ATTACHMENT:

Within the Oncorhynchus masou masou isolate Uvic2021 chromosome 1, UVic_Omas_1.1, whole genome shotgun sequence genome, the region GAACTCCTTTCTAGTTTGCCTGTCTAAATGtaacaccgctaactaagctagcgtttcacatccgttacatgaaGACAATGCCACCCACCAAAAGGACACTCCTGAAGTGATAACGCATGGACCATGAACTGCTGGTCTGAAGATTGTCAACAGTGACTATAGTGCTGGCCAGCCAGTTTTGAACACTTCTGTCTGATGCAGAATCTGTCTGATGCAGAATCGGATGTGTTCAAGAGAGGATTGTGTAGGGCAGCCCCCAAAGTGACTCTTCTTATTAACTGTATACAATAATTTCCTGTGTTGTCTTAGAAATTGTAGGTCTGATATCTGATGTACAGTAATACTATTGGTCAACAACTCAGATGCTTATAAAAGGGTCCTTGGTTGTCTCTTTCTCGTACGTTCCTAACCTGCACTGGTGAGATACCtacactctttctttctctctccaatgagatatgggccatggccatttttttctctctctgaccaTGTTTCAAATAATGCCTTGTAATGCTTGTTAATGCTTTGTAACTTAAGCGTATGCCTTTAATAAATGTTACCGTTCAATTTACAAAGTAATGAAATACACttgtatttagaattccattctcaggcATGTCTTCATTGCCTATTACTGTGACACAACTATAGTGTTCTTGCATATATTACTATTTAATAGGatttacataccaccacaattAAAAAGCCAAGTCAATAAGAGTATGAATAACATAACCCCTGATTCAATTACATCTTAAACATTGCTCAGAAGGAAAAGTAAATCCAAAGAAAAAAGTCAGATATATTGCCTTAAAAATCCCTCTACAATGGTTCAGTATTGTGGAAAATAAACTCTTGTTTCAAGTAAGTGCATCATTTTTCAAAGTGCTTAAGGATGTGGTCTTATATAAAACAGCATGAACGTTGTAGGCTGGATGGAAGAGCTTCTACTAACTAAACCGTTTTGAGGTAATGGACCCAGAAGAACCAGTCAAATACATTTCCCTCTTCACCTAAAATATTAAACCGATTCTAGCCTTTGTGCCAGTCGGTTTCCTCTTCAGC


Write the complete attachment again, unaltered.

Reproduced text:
Within the Oncorhynchus masou masou isolate Uvic2021 chromosome 1, UVic_Omas_1.1, whole genome shotgun sequence genome, the region GAACTCCTTTCTAGTTTGCCTGTCTAAATGtaacaccgctaactaagctagcgtttcacatccgttacatgaaGACAATGCCACCCACCAAAAGGACACTCCTGAAGTGATAACGCATGGACCATGAACTGCTGGTCTGAAGATTGTCAACAGTGACTATAGTGCTGGCCAGCCAGTTTTGAACACTTCTGTCTGATGCAGAATCTGTCTGATGCAGAATCGGATGTGTTCAAGAGAGGATTGTGTAGGGCAGCCCCCAAAGTGACTCTTCTTATTAACTGTATACAATAATTTCCTGTGTTGTCTTAGAAATTGTAGGTCTGATATCTGATGTACAGTAATACTATTGGTCAACAACTCAGATGCTTATAAAAGGGTCCTTGGTTGTCTCTTTCTCGTACGTTCCTAACCTGCACTGGTGAGATACCtacactctttctttctctctccaatgagatatgggccatggccatttttttctctctctgaccaTGTTTCAAATAATGCCTTGTAATGCTTGTTAATGCTTTGTAACTTAAGCGTATGCCTTTAATAAATGTTACCGTTCAATTTACAAAGTAATGAAATACACttgtatttagaattccattctcaggcATGTCTTCATTGCCTATTACTGTGACACAACTATAGTGTTCTTGCATATATTACTATTTAATAGGatttacataccaccacaattAAAAAGCCAAGTCAATAAGAGTATGAATAACATAACCCCTGATTCAATTACATCTTAAACATTGCTCAGAAGGAAAAGTAAATCCAAAGAAAAAAGTCAGATATATTGCCTTAAAAATCCCTCTACAATGGTTCAGTATTGTGGAAAATAAACTCTTGTTTCAAGTAAGTGCATCATTTTTCAAAGTGCTTAAGGATGTGGTCTTATATAAAACAGCATGAACGTTGTAGGCTGGATGGAAGAGCTTCTACTAACTAAACCGTTTTGAGGTAATGGACCCAGAAGAACCAGTCAAATACATTTCCCTCTTCACCTAAAATATTAAACCGATTCTAGCCTTTGTGCCAGTCGGTTTCCTCTTCAGC